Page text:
As well as not understanding potential pitfalls it would be easy to miss out on leveraging all the possibilities of the new technology. On projects I have worked on in the past I've attempted to leverage the build tools for prototyping (or just mocked up things and discussed them over a projector.) Of course depending on the tool being used this can be problematic. Sometimes just getting the tools installed and setup can take quite a while. Often the build tools are not suited to quickly producing useful prototypes.
With a mobility related project some of the true "right once deploy many" MEAP options will let you pull off a prototyping approach. However depending on the specifics of the project you may not have the luxury to pick the tools or the timeframe. Even when all the stars align how do you effectively gather feedback from your audience?
Along comes a product like Intuito which enables rapid prototyping on device along with useful feedback mechanisms from a cloud solution. I'd previously written a brief article about intuitive prototyping and have since had the opportunity to try the product for myself.
How does it work?
Intuito let me import screen mock-ups and quickly set hot-spots to simulate swipes, clicks, and other user interactions. I took a Power-point mock-up I had from a previous project and exported each slide as an image. In a few minutes I created a working screen flow. To test it a shortened URL was generated and I opened it on my iPhone. I made a few tweaks, retested and within 30 minutes I was happy with my flow and felt comfortable using the Intuito tool.
I should mention that while you can pass around some variables and simulate a number of different interactions Intuito doesn't pretend to be a full blown application builder. You cannot "code" screens and build logic or complex navigation. To be honest for rapid prototyping you probably don't want to. To simulate some user interactions I duplicated a couple of the Power-point slides and changed some data in the mock-ups.
Ok so that's pretty good, but wait there's more. Once happy with my screen flow I was able to create survey style questions for each screen. This allows testers to immediately respond to what they have seen. Intuito also gathers a heat map of where and what users are interacting with. Since it's a simple link you can easily distribute the prototype to a testing group. As the audience use the prototype the feedback is gathered and displayed in a dashboard for analysis.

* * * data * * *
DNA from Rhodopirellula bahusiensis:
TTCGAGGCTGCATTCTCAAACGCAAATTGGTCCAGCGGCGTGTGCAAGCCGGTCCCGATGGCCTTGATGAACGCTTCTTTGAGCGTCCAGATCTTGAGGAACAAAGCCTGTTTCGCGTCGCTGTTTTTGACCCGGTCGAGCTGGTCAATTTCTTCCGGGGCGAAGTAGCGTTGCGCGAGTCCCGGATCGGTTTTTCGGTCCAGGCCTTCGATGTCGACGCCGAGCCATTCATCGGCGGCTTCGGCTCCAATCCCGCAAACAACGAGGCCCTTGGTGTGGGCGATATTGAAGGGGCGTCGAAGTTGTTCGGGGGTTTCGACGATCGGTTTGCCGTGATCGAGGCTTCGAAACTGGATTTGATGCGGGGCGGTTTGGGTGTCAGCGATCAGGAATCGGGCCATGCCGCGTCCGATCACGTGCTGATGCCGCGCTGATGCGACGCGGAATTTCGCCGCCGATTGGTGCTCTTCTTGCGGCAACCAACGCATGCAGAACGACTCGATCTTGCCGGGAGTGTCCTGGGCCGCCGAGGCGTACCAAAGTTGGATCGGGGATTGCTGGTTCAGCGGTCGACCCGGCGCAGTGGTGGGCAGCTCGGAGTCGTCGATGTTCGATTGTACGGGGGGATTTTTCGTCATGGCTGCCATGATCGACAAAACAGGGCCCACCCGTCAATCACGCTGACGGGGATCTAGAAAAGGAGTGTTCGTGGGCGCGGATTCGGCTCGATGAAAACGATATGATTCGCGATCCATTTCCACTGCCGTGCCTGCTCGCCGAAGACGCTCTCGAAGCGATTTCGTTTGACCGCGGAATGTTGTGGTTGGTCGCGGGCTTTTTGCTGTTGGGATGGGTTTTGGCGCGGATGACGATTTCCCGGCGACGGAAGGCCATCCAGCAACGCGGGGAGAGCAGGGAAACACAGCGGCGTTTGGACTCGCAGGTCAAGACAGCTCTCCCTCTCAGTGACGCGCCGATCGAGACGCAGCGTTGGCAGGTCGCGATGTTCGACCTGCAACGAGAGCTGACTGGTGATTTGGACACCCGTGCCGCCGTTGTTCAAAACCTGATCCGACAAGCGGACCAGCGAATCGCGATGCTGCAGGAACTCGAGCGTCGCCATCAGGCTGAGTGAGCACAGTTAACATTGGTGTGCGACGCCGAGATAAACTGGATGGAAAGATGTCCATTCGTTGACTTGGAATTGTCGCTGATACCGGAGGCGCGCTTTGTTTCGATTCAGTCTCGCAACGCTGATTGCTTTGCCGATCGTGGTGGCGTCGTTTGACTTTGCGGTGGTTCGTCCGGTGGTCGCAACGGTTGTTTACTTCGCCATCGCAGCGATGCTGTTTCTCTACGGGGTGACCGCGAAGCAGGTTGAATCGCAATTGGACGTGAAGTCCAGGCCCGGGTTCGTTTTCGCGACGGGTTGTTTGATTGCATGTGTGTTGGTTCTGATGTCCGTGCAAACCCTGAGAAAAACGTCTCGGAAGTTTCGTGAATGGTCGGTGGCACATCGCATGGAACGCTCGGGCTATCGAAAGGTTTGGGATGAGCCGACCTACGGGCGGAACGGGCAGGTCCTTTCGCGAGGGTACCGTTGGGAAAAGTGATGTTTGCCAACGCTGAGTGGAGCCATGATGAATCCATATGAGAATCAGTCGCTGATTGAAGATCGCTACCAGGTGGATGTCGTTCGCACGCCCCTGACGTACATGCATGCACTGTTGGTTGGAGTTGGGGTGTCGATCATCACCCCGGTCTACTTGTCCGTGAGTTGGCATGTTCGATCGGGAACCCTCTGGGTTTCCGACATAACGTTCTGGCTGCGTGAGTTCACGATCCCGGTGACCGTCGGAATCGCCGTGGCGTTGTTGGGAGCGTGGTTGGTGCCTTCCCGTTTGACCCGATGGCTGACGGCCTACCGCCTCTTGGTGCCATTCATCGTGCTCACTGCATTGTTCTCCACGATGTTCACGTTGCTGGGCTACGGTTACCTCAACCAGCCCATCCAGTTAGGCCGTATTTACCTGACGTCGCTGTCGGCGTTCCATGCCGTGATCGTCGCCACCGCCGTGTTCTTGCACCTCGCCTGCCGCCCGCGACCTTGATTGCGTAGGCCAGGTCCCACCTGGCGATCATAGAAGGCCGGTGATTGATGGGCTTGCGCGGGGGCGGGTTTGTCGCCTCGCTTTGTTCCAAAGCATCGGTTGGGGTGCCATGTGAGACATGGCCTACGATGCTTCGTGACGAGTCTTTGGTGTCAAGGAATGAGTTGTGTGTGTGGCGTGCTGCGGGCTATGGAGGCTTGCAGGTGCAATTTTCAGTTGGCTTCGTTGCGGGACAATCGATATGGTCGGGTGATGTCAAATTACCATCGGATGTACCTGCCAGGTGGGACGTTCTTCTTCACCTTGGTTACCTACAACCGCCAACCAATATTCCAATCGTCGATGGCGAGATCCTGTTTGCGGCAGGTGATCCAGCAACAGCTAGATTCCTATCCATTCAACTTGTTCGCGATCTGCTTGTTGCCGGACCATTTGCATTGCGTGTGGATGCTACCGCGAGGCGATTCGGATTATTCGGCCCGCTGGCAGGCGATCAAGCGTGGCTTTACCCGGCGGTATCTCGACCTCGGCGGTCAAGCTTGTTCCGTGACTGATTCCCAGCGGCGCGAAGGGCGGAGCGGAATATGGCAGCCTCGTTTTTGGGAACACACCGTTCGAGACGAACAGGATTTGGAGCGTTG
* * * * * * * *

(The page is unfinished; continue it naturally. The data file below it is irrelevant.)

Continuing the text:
Incorporate into a Mobile Application Project
The inputs for Intuito are a screen flow concept and screen design mock-ups. To get the best results the inputs require skills like UX/UI/Graphic design and depending on your application may require business and technical specialists. Of course it's worthwhile to temper the design with the technical feasibility of the development tools, device platform, data, etc. The beauty of the prototyping approach of course is that you can rapidly (and cheaply) produce, test, change, and repeat.
When to use
The adage about spending more time on design and less on build rings true. With prototyping tools the focus can be on design without needing to spend so much time. These types of tools can be leveraged in various project phases for example:
- Part of RFP/RFQ process to build a mock-up that can be quoted on.
- During the design/blueprint phase to finalise an agreed functional design.
- Throughout the build phase to prototype traditional blueprint/designs.
- Ongoing in support/run phases to formalise change requests.